In the late nineteenth century it was found that the rotation of the Earth (i.e. the length of the day) was both irregular on short time scales, and was slowing down on longer time scales. In fact, observing the position of the Moon, Sun and planets and comparing this with their ephemerides was a better way to determine the time.
Caesium atomic clocks became operational in 1955, and quickly made it evident that the rotation of the earth fluctuated randomly. This confirmed the utter unsuitability of the mean solar second of Universal Time as a measure of time interval. After three years of comparisons with lunar observations it was determined that the ephemeris second corresponded to 9,192,631,770 cycles of the caesium resonance. Between 1960 and 1984 the length of the SI second was defined to be equal to the ephemeris second.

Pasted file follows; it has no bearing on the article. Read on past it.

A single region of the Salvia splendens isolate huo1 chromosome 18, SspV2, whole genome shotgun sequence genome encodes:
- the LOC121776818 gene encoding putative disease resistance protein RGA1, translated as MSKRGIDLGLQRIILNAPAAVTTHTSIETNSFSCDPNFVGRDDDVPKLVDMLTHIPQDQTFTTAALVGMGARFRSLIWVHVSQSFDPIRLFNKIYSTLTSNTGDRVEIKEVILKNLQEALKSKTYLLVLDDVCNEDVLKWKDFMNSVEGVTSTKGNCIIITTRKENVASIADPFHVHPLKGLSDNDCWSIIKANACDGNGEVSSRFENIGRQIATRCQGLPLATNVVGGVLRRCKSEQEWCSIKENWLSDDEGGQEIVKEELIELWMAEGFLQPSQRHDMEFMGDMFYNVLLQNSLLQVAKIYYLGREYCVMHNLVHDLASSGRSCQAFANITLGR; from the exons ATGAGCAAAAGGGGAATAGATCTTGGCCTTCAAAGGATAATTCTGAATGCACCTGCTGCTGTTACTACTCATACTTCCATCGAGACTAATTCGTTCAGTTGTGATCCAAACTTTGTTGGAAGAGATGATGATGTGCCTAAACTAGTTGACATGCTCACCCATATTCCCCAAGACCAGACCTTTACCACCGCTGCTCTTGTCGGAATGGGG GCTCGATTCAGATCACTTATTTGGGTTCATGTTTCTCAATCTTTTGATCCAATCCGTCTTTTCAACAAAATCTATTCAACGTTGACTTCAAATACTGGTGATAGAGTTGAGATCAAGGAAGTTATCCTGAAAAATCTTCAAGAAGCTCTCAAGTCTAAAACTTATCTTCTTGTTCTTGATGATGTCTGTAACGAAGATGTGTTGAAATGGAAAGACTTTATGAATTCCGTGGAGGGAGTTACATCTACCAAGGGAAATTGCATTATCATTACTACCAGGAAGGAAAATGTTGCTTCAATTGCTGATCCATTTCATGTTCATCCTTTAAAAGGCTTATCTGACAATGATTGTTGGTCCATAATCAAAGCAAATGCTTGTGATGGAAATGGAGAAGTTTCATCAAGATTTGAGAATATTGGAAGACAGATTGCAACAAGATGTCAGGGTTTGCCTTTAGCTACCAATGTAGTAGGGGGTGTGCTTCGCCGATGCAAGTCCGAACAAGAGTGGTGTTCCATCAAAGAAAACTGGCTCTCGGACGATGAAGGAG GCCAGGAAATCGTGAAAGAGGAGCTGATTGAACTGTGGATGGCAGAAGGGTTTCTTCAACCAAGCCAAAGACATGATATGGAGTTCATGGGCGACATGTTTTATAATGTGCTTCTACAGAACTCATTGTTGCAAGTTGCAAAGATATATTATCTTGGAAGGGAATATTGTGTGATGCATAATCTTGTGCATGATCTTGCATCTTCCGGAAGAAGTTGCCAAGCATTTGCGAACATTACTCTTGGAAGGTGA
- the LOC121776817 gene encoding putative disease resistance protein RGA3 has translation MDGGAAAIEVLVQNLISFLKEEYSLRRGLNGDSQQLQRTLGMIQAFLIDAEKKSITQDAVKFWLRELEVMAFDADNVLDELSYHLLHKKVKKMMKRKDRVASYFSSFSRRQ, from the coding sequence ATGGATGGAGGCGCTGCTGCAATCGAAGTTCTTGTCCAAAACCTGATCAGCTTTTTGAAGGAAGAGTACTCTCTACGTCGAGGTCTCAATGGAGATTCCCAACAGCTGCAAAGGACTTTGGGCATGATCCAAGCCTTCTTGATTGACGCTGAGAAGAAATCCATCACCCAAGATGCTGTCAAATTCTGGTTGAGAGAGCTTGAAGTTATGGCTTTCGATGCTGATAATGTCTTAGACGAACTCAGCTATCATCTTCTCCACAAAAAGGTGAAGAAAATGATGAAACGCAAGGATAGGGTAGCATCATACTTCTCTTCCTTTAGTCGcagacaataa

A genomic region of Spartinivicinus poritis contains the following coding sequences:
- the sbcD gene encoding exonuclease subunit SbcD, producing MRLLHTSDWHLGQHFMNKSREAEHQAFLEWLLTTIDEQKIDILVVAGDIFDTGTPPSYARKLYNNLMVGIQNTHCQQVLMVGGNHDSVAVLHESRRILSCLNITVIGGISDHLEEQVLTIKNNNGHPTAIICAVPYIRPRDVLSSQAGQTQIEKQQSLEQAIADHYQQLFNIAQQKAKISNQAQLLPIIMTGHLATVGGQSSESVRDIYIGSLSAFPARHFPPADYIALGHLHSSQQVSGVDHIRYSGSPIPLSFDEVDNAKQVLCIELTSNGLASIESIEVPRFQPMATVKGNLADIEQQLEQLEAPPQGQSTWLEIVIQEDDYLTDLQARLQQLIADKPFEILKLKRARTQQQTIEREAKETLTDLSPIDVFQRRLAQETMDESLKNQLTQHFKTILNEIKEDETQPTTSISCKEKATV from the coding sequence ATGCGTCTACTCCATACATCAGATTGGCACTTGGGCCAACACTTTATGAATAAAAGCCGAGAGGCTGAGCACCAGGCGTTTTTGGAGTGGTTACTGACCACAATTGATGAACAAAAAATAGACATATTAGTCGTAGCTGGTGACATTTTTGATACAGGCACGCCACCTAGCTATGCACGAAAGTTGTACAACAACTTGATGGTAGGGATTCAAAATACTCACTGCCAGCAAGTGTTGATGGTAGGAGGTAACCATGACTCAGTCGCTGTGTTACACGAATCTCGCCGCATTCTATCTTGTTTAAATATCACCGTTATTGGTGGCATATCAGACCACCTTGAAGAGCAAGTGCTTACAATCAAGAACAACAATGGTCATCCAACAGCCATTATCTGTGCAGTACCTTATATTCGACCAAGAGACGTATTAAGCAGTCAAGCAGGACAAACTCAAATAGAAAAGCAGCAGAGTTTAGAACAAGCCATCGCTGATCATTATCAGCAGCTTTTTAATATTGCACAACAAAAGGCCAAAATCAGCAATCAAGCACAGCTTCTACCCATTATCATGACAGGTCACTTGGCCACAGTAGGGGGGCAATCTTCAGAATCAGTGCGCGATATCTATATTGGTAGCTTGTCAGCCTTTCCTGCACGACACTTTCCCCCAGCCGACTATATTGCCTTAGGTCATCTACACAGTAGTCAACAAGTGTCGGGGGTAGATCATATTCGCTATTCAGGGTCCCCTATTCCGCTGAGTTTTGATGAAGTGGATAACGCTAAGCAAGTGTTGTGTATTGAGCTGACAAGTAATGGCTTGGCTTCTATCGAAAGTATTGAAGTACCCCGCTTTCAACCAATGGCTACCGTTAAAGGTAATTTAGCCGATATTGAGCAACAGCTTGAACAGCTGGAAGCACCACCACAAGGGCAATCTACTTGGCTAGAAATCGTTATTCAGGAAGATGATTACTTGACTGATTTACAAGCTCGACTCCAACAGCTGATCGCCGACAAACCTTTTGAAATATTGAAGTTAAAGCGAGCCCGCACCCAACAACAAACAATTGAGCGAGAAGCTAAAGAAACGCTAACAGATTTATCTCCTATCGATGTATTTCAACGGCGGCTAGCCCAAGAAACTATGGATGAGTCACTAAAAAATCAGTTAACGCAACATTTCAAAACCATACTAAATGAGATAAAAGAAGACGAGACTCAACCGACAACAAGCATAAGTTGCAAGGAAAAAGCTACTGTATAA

The difference between ET and UT is called ΔT; it changes irregularly, but the long-term trend is parabolic, decreasing from ancient times until the nineteenth century, and has been increasing at about 0.7 seconds per year since (see leap seconds). International Atomic Time (TAI) was set equal to UT2 at 1 January 1958 0:00:00 . At that time, ΔT was already about 32.18 seconds. The difference between Terrestrial Time (TT) (the successor to ephemeris time) and atomic time was later defined as follows:
This difference may be assumed constant—the rates of TT and TAI are designed to be identical.